My wife and I lived in Medellín, Colombia for 3 years. One of the best things about the city is its array of public parks.
Here are eight such parks you must visit when traveling to Medellín, the city of eternal spring. I selected public parks based on accessibility, interest, nearby attractions, and cultural considerations.
1. Arvi Park
This park is at the top of the cable car ride from Acevedo metro station. Descending from the cable car into the natural beauty of Parque Arví, the stunning floral displays, lush vegetation along nearly 15 miles of winding paths, and the park’s diverse offerings, such as arts and crafts stalls, numerous dining options and guided tours through Colombia’s geological and cultural history, are not to be missed. At 9,000 feet above sea level in this Andean hideaway, it’s hard to imagine that just a few miles up the mountain lies a bustling city of 3.5 million souls.
Pro Tip: Exit the metro at Acevedo and go upstairs. Line K cable cars go up and depart from the upper floor of Acevedo Station. Guides assist you during boarding. You must leave line K in Santo Domingo, halfway up. Then take line L to continue to Parque Arví. The best time to ride is mid-morning. Bring a light sweater, it can be chilly in Arví. It’s moderate to strenuous if you plan on hiking. Note that the opening hours of Parque Arví are from 9 a.m. to 6 p.m. It is closed on Mondays.
2. The EscalerasOutdoor escalators
Built to help people living in the hillside neighborhood get to and from work, the escalators are a major tourist attraction. In Comuna 13 (Commune 13), they are the envy of other hillsides municipalities. The escalators also represent the amazing rebirth of Medellín. Thirty years ago, Comuna 13 was the most dangerous neighborhood in the most dangerous city in the world. Today, its people celebrate life every day, safely welcoming visitors from around the world to show off their arts, crafts and stunning murals, entertaining all who wander through their vibrant and colorful city. common.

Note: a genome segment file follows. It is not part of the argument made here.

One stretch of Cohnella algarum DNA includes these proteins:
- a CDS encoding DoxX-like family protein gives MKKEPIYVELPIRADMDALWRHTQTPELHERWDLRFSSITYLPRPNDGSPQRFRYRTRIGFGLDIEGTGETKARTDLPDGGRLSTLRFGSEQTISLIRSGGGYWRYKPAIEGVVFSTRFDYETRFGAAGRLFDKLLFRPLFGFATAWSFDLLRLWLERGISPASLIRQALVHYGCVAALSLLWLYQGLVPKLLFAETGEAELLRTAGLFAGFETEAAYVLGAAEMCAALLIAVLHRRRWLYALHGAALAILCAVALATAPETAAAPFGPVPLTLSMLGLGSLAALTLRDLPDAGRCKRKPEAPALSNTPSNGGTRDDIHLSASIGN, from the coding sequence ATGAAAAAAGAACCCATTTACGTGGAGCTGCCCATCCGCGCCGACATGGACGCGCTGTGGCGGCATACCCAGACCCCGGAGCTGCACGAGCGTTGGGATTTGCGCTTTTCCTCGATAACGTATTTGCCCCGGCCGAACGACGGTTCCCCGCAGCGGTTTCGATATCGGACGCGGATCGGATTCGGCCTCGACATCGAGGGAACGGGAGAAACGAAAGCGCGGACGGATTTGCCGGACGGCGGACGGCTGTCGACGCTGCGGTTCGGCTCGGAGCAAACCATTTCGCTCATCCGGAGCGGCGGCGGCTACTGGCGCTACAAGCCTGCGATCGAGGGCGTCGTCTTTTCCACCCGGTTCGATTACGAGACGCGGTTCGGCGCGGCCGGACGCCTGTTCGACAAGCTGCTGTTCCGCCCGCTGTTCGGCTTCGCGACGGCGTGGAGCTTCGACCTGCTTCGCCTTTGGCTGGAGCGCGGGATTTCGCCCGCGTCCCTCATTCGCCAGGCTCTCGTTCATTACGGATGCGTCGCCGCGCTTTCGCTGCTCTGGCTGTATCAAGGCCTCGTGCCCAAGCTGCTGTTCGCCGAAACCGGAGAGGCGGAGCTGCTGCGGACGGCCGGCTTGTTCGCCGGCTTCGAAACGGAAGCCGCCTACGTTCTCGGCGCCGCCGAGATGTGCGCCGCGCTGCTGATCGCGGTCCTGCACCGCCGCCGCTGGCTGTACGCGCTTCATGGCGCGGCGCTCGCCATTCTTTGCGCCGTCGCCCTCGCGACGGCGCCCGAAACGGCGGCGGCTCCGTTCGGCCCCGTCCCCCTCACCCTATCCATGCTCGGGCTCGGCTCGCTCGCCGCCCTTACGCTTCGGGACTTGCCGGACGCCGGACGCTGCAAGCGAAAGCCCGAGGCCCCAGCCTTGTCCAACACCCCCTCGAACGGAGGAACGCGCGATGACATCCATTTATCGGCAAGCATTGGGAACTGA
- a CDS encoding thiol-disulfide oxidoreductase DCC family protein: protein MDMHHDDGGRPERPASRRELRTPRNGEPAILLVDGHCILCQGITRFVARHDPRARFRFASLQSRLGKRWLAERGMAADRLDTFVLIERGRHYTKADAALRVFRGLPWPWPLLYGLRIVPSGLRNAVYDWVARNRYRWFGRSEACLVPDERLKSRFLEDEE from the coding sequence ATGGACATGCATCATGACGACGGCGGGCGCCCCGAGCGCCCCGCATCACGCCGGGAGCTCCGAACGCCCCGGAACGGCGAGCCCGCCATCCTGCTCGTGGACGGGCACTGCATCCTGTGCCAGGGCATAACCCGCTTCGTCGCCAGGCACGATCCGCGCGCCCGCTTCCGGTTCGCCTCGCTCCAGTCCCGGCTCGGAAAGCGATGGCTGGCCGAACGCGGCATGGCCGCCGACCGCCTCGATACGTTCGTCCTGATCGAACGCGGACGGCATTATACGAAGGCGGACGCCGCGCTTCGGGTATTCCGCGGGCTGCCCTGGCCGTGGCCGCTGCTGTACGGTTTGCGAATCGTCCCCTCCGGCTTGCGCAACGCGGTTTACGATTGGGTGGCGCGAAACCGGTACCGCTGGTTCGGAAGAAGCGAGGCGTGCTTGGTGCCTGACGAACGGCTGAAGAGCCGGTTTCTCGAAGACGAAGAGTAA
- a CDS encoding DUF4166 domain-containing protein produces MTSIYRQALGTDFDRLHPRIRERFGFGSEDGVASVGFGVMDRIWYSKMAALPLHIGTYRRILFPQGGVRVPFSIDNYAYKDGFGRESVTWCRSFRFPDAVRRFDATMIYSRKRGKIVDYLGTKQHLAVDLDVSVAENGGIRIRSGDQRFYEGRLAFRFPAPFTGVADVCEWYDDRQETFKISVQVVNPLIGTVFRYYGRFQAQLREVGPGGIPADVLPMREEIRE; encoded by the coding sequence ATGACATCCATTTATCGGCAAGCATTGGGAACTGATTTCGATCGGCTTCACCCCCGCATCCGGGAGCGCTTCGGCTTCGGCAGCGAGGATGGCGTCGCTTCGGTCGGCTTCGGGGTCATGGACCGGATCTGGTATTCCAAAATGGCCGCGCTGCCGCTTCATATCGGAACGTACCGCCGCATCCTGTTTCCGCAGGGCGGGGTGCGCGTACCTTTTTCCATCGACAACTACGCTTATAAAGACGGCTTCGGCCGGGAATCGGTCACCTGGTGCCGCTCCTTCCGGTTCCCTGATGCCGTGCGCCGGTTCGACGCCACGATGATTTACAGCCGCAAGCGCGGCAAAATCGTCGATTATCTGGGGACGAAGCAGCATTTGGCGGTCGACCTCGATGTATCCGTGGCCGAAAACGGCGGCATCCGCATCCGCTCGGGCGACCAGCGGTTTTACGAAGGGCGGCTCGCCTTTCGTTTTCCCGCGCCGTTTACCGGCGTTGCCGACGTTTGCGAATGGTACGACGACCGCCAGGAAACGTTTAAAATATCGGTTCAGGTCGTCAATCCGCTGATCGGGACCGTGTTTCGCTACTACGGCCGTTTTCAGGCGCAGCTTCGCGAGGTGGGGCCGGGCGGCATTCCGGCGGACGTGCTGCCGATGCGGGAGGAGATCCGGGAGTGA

- If you don’t speak Spanish, just tell the taxi driver, Go to Las Escaleras electricas, by favor.
- From now on, there are no escalator fees.
- Vendors sell street food and crafts, and music is a constant presence. A guided graffiti tour starts at the escalator site and is well worth taking.
- Getting to and from your taxi drop-off point is steep, so it’s moderately strenuous for a block or two.
- Best time to go: mid-morning.
3. Parque De Los Deseos And Parque Explora
Colombians refer to Parque de Los Deseos as the front yard of Medellín. With a planetarium, aquarium and concert hall every Saturday night, it’s easy to see why. Children run around with colorful streamers, vendors sell snacks, and there’s a free concert every weekend. The venue sometimes hosts the Medellín Symphony Orchestra, as well as its counterpart, the Youth Orchestra of the Medellín Symphony Orchestra.
Parque Explora, on the grounds, is a place to go for interactive science exhibits, the aquarium, video lessons on a variety of topics (most with English subtitles), and plenty of in-room dining options science and the aquarium.